Failure of one of a pair of genes (alleles) present in an individual to express itself in an observable manner because of the greater influence, or dominance, of its opposite-acting partner. Both alleles affect the same inherited characteristic, but the presence of the recessive gene cannot be determined by observation of the organism; that is, though present in the organism's genotype (gene makeup), the recessive trait is not evident in its phenotype (observable characteristics). The term recessive is applied both to the trait in the organism having the alleles of a gene pair in the recessive condition and to the allele whose effect can be masked by another allele of the same gene.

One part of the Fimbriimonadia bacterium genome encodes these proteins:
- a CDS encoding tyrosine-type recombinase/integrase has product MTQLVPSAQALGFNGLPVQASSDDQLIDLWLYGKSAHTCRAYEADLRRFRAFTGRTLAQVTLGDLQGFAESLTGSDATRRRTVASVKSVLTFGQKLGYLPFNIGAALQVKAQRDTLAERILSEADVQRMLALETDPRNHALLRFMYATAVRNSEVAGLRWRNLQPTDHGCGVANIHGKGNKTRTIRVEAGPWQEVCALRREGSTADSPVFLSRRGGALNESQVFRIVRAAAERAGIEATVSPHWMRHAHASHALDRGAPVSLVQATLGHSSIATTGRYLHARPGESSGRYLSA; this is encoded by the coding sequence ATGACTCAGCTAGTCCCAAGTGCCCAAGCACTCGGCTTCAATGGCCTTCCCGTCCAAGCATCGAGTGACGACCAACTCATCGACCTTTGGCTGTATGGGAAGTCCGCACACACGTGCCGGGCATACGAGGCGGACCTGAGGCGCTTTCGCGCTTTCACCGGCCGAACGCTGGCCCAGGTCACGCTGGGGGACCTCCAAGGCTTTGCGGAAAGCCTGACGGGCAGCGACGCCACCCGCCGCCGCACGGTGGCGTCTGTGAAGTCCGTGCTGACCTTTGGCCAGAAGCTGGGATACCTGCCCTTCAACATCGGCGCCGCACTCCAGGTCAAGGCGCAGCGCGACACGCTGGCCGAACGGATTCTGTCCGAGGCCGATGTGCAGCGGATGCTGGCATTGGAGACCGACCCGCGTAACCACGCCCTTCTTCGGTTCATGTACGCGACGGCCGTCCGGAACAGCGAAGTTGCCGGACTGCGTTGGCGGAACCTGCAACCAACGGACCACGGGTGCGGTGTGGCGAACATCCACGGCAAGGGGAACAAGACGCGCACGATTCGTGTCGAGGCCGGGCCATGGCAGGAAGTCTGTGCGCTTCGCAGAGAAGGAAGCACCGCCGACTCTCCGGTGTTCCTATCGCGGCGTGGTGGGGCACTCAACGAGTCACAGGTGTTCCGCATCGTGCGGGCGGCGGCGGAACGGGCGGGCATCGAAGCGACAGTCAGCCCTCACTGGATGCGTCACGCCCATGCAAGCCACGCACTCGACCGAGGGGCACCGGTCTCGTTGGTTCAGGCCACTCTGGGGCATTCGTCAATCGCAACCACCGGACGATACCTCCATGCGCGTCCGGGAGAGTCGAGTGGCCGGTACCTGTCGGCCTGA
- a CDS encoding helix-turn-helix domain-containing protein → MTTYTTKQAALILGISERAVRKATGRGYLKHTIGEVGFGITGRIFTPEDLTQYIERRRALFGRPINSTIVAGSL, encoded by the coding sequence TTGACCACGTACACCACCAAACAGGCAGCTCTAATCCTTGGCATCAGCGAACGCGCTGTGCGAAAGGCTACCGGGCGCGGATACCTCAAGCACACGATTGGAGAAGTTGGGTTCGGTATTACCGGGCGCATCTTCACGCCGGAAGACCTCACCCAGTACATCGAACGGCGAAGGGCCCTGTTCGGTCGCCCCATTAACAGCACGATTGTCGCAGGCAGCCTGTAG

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In genetics, the greater influence by one of a pair of genes (alleles) that affect the same inherited trait. If an individual pea plant that has one allele for tallness and one for shortness is the same height as an individual that has two alleles for tallness, the tallness allele is said to be completely dominant. If such an individual is shorter than an individual that has two tallness alleles but still taller than one that has two shortness alleles, the tallness allele is said to be partially or incompletely dominant and the shortness allele is said to be recessive (see recessiveness).
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